The Eastalco aluminum plant site between Buckeystown and Adamstown has been sitting idle for almost 10 years, and for about that long it has been the subject of the daydreams of developers and county planners.
The factory, which smelted aluminum for almost 40 years, was largely closed in 2005 and then torn down after 2010. Alcoa, the owner, put the land up for sale. A spokesman said last week the company has spent $40 million cleaning up the site and removing toxic waste.
Just a fairly short distance from the commercial and industrial development along Md. 85, it is tempting to think about what the site might become. So it has become part of the Livable Frederick Master Plan now moving toward adoption by the Frederick County Council, and it has once again the subject of some controversy.
The draft of the master plan identifies the site as the possible location for a “new town” mixed-use development. But councilmen Steve McKay (R) and Kai Hagen (D) say they are concerned about the label.
Others on the council, including President M.C. Keegan-Ayer (D) and Jerry Donald (D), want to keep the language as is.
Both sides say they are concerned about protecting the prime agricultural land that surrounds the site. Only about 300 acres were used for the plant, but Alcoa owns an additional 2,000 acres surrounding the plant.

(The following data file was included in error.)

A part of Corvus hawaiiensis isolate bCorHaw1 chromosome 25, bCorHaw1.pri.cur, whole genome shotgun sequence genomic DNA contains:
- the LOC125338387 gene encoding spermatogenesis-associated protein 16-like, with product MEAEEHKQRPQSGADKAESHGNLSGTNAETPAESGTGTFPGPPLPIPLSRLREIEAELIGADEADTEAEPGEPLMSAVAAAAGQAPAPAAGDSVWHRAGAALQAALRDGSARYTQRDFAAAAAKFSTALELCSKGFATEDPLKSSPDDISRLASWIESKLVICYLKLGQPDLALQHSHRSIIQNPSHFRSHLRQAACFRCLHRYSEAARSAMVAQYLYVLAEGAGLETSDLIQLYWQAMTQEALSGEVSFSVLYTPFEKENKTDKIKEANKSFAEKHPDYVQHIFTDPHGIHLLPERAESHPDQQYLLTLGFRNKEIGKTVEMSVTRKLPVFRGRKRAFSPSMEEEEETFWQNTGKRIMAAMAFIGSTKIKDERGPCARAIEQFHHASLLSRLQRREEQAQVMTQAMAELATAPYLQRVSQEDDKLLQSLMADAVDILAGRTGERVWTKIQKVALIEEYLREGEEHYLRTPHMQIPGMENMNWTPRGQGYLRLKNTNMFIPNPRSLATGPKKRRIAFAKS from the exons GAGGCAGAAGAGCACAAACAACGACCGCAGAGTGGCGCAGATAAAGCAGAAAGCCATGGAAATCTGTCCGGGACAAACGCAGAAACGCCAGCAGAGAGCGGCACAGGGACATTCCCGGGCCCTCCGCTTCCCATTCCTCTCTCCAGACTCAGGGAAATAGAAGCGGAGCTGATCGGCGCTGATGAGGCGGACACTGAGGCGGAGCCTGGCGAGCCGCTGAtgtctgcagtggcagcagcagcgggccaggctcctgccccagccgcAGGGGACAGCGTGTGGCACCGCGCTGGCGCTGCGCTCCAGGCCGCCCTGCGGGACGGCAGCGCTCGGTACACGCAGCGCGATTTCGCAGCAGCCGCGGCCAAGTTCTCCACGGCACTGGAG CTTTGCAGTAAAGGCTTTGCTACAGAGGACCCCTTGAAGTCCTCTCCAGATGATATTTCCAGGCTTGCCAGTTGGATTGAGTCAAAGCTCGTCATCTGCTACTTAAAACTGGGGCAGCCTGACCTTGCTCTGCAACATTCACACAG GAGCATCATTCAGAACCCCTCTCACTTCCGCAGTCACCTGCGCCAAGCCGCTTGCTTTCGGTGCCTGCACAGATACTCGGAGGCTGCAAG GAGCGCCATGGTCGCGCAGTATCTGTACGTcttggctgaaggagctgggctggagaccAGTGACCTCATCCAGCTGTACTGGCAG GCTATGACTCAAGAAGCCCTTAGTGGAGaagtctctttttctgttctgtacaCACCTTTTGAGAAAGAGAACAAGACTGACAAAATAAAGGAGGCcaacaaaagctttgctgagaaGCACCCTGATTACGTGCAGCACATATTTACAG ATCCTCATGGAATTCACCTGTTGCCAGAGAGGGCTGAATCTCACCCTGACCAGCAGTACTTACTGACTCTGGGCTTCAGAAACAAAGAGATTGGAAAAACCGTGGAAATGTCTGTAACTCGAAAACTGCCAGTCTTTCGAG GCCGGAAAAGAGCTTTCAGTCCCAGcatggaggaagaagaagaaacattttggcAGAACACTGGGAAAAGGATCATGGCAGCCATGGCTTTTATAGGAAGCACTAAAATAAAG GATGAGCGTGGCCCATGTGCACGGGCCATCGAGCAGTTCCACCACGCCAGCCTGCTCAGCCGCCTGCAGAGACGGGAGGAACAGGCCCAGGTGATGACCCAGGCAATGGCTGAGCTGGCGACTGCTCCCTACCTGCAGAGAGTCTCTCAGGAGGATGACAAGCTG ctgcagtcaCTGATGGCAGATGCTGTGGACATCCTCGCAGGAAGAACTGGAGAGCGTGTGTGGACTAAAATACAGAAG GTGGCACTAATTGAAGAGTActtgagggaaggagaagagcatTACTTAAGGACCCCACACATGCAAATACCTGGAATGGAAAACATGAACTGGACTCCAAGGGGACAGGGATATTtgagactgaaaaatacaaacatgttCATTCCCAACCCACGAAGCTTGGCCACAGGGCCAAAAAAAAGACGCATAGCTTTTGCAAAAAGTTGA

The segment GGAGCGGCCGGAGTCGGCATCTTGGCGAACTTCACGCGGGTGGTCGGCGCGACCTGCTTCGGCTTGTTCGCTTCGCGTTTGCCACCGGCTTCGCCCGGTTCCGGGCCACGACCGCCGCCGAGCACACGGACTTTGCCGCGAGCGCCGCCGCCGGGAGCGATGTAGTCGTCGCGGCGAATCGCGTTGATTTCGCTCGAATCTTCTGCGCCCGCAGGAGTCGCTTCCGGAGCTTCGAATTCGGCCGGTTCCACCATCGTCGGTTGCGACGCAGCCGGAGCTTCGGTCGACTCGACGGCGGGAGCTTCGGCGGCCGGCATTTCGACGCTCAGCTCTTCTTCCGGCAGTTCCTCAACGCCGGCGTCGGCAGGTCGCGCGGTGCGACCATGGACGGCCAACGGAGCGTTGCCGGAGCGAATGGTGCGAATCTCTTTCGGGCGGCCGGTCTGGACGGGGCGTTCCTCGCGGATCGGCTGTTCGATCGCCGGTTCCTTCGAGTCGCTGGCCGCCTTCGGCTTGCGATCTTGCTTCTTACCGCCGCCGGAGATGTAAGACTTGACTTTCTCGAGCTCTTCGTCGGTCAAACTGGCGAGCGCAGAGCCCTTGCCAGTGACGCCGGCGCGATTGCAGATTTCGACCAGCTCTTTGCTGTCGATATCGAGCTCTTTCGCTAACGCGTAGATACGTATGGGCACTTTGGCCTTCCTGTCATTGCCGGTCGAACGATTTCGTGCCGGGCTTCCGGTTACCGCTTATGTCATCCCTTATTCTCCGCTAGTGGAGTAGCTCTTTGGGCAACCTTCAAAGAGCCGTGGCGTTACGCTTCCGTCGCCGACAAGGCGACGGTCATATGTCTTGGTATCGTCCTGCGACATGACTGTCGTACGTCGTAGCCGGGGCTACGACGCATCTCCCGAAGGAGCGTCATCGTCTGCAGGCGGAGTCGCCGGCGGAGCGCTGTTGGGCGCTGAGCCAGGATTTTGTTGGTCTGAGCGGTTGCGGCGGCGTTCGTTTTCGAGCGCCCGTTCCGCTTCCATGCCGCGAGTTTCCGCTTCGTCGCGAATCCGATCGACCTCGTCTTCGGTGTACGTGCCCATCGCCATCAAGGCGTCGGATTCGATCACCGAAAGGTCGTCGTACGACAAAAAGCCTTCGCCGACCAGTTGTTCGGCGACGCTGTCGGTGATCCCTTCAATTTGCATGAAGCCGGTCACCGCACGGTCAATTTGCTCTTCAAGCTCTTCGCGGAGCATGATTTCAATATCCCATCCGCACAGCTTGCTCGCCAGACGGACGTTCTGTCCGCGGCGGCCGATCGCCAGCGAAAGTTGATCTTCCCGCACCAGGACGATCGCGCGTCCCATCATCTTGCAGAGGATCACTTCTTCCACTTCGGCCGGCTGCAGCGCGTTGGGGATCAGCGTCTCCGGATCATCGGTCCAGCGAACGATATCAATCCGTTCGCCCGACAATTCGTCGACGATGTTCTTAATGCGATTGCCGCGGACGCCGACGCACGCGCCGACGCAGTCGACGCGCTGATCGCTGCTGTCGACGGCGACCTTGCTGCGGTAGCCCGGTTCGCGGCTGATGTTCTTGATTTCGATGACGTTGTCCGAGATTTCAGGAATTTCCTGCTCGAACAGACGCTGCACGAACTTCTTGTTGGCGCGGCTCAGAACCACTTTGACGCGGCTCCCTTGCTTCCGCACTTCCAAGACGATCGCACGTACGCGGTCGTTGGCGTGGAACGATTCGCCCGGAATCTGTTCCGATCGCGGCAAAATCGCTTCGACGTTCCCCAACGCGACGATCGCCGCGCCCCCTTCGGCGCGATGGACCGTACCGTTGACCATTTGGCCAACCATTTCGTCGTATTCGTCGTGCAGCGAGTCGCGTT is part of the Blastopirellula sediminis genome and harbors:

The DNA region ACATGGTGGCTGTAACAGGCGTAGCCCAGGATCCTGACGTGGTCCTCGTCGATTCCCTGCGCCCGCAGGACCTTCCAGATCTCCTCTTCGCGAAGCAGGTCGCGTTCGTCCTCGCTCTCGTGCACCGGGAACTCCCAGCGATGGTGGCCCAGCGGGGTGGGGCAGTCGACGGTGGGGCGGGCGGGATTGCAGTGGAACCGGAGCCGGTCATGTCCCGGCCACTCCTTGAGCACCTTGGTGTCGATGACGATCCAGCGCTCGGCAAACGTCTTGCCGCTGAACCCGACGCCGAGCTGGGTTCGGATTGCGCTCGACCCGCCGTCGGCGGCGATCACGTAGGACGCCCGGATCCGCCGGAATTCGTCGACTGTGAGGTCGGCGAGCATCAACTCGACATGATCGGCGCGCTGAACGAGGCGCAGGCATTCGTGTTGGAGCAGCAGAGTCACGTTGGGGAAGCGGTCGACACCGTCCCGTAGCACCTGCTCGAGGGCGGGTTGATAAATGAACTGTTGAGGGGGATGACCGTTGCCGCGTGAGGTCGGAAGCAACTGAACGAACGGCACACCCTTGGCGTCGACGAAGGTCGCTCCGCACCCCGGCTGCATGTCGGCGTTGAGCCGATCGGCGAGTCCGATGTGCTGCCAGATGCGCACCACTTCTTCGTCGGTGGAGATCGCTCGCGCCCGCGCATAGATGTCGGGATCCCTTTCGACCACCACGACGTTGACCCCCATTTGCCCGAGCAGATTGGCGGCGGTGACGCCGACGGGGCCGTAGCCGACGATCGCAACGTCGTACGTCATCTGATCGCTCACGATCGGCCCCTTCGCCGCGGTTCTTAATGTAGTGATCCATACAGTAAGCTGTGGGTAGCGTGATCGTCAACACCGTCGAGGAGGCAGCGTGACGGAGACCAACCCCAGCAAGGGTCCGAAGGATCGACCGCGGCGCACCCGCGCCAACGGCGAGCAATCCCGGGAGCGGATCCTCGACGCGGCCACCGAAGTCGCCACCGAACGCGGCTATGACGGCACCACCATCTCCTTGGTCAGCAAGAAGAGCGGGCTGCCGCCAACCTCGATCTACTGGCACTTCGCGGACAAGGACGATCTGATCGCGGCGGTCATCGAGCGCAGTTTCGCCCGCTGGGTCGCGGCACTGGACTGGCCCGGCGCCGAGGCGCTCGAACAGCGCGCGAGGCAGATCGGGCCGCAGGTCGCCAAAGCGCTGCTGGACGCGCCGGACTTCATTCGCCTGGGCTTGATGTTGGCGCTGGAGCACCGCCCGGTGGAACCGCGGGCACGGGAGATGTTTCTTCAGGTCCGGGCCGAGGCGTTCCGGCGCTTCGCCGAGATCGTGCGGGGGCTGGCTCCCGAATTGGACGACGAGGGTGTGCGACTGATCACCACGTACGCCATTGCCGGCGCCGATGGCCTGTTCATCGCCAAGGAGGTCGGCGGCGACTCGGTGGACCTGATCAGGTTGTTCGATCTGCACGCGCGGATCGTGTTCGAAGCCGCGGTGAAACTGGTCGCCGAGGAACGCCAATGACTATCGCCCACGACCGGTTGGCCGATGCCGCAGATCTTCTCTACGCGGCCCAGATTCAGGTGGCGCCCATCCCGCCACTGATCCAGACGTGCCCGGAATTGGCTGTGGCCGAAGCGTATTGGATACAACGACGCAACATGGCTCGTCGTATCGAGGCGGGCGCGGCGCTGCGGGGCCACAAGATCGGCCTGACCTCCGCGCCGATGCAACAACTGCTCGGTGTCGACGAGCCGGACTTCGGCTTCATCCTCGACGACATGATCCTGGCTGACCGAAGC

Council members differ about the better way to accomplish that goal. And both sides can make compelling arguments.
McKay tried and failed to persuade the council to replace the new town designation with language designed to promote commercial and industrial development, while preserving the farmland.
McKay said that he and Hagen know the area is going to see some residential development in the future. But he fears that creation of a new town might require the extension of Md. 80 to the site and the loss of even more farmland.
The master plan also suggests a possible extension of a spur of the MARC rail line to the Eastalco site, but Hagen said he does not see that as a viable option to increase transit access to the site. With Livable Frederick advocating more transit-oriented development, a new town at the rural Eastalco site looks like an anomaly.
But Donald made the point that if this language is not kept in the plan, Alcoa might sell off a lot of the farmland in pieces, and that could eventually lead to more sprawl. Reducing sprawl, after all, is a major goal of Livable Frederick.
Several residents of the area attended a public hearing on the plan to oppose the new town designation. Most said if it is included in the master plan, it will be difficult to change course in the future, even if officials were to decide a new town would not be appropriate.
Most of the opponents would like to have the entire site returned to agricultural use, but that is unlikely to happen. That battle was lost in 1970, when the aluminum plant was approved.
But it seems to us that designating Eastalco as a new town site in the Livable Frederick Master Plan goes too far. It can be identified as a future growth area but planners and county officials in the future should decide how it should be developed.
As Councilman Hagen told our reporter:
“It’s just not an option that we should be carving in stone right now as the preferred option of the county.”